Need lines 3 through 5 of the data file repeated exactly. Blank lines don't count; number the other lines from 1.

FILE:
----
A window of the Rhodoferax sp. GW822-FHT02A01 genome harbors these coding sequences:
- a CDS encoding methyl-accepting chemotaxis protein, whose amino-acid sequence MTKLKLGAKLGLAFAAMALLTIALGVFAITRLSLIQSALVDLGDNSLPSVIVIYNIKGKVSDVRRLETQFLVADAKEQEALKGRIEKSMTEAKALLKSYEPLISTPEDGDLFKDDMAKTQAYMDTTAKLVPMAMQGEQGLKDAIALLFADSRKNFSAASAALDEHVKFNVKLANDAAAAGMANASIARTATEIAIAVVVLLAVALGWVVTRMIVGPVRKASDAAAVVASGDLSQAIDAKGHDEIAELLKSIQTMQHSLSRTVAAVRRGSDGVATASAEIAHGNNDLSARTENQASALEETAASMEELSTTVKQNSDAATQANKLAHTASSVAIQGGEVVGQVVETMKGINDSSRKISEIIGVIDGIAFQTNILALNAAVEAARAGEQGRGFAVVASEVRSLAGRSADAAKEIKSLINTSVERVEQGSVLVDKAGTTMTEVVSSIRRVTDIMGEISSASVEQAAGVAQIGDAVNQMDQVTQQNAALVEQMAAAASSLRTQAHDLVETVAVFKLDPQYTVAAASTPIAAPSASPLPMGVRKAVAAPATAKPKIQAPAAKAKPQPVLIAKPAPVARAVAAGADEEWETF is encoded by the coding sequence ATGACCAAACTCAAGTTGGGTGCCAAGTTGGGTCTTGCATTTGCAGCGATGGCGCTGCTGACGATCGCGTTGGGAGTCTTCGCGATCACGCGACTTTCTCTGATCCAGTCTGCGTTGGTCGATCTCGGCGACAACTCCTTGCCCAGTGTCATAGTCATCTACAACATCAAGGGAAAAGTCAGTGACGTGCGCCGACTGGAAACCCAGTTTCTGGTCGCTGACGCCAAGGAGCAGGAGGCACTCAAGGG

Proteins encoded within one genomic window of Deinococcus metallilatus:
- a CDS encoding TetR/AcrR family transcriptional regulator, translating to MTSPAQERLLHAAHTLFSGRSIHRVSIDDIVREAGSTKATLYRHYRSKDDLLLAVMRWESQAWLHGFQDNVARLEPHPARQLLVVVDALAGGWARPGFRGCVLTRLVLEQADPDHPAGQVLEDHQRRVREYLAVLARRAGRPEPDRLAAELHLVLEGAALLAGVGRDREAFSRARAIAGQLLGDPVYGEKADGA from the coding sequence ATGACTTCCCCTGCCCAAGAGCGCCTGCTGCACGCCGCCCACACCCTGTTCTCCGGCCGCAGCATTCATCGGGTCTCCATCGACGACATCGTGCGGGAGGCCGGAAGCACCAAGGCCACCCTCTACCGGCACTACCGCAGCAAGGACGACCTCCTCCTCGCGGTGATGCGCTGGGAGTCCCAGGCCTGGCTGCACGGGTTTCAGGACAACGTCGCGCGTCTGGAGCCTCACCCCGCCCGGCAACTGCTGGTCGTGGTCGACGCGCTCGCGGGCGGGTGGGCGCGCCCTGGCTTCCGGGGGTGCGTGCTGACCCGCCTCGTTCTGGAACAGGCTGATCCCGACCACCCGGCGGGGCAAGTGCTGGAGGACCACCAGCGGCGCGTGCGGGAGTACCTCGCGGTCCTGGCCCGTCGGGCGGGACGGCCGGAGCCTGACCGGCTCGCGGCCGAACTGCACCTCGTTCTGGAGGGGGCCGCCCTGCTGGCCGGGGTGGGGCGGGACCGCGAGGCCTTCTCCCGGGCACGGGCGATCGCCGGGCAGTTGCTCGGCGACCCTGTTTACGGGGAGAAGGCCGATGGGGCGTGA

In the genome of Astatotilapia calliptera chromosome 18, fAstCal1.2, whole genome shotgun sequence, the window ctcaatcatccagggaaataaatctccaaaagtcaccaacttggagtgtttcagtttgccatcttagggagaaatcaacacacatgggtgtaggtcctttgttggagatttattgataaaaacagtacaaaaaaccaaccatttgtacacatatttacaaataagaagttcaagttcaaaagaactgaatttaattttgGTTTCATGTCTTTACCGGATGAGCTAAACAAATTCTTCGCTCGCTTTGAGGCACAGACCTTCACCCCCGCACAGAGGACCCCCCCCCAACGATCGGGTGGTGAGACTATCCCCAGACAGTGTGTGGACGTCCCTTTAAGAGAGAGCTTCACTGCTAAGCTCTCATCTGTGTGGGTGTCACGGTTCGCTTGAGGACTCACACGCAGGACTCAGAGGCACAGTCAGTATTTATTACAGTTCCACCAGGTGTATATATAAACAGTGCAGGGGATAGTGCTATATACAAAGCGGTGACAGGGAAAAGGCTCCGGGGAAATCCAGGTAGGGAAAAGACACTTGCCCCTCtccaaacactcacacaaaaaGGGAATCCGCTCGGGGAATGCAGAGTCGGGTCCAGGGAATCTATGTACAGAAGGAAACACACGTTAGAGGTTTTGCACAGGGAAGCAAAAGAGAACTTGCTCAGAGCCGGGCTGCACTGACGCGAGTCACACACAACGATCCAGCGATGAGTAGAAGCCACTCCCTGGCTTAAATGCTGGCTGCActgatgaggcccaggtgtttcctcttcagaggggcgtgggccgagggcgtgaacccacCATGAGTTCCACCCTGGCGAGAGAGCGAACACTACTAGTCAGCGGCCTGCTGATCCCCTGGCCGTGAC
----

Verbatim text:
Proteins encoded within one genomic window of Deinococcus metallilatus:
- a CDS encoding TetR/AcrR family transcriptional regulator, translating to MTSPAQERLLHAAHTLFSGRSIHRVSIDDIVREAGSTKATLYRHYRSKDDLLLAVMRWESQAWLHGFQDNVARLEPHPARQLLVVVDALAGGWARPGFRGCVLTRLVLEQADPDHPAGQVLEDHQRRVREYLAVLARRAGRPEPDRLAAELHLVLEGAALLAGVGRDREAFSRARAIAGQLLGDPVYGEKADGA from the coding sequence ATGACTTCCCCTGCCCAAGAGCGCCTGCTGCACGCCGCCCACACCCTGTTCTCCGGCCGCAGCATTCATCGGGTCTCCATCGACGACATCGTGCGGGAGGCCGGAAGCACCAAGGCCACCCTCTACCGGCACTACCGCAGCAAGGACGACCTCCTCCTCGCGGTGATGCGCTGGGAGTCCCAGGCCTGGCTGCACGGGTTTCAGGACAACGTCGCGCGTCTGGAGCCTCACCCCGCCCGGCAACTGCTGGTCGTGGTCGACGCGCTCGCGGGCGGGTGGGCGCGCCCTGGCTTCCGGGGGTGCGTGCTGACCCGCCTCGTTCTGGAACAGGCTGATCCCGACCACCCGGCGGGGCAAGTGCTGGAGGACCACCAGCGGCGCGTGCGGGAGTACCTCGCGGTCCTGGCCCGTCGGGCGGGACGGCCGGAGCCTGACCGGCTCGCGGCCGAACTGCACCTCGTTCTGGAGGGGGCCGCCCTGCTGGCCGGGGTGGGGCGGGACCGCGAGGCCTTCTCCCGGGCACGGGCGATCGCCGGGCAGTTGCTCGGCGACCCTGTTTACGGGGAGAAGGCCGATGGGGCGTGA

In the genome of Astatotilapia calliptera chromosome 18, fAstCal1.2, whole genome shotgun sequence, the window ctcaatcatccagggaaataaatctccaaaagtcaccaacttggagtgtttcagtttgccatcttagggagaaatcaacacacatgggtgtaggtcctttgttggagatttattgataaaaacagtacaaaaaaccaaccatttgtacacatatttacaaataagaagttcaagttcaaaagaactgaatttaattttgGTTTCATGTCTTTACCGGATGAGCTAAACAAATTCTTCGCTCGCTTTGAGGCACAGACCTTCACCCCCGCACAGAGGACCCCCCCCCAACGATCGGGTGGTGAGACTATCCCCAGACAGTGTGTGGACGTCCCTTTAAGAGAGAGCTTCACTGCTAAGCTCTCATCTGTGTGGGTGTCACGGTTCGCTTGAGGACTCACACGCAGGACTCAGAGGCACAGTCAGTATTTATTACAGTTCCACCAGGTGTATATATAAACAGTGCAGGGGATAGTGCTATATACAAAGCGGTGACAGGGAAAAGGCTCCGGGGAAATCCAGGTAGGGAAAAGACACTTGCCCCTCtccaaacactcacacaaaaaGGGAATCCGCTCGGGGAATGCAGAGTCGGGTCCAGGGAATCTATGTACAGAAGGAAACACACGTTAGAGGTTTTGCACAGGGAAGCAAAAGAGAACTTGCTCAGAGCCGGGCTGCACTGACGCGAGTCACACACAACGATCCAGCGATGAGTAGAAGCCACTCCCTGGCTTAAATGCTGGCTGCActgatgaggcccaggtgtttcctcttcagaggggcgtgggccgagggcgtgaacccacCATGAGTTCCACCCTGGCGAGAGAGCGAACACTACTAGTCAGCGGCCTGCTGATCCCCTGGCCGTGAC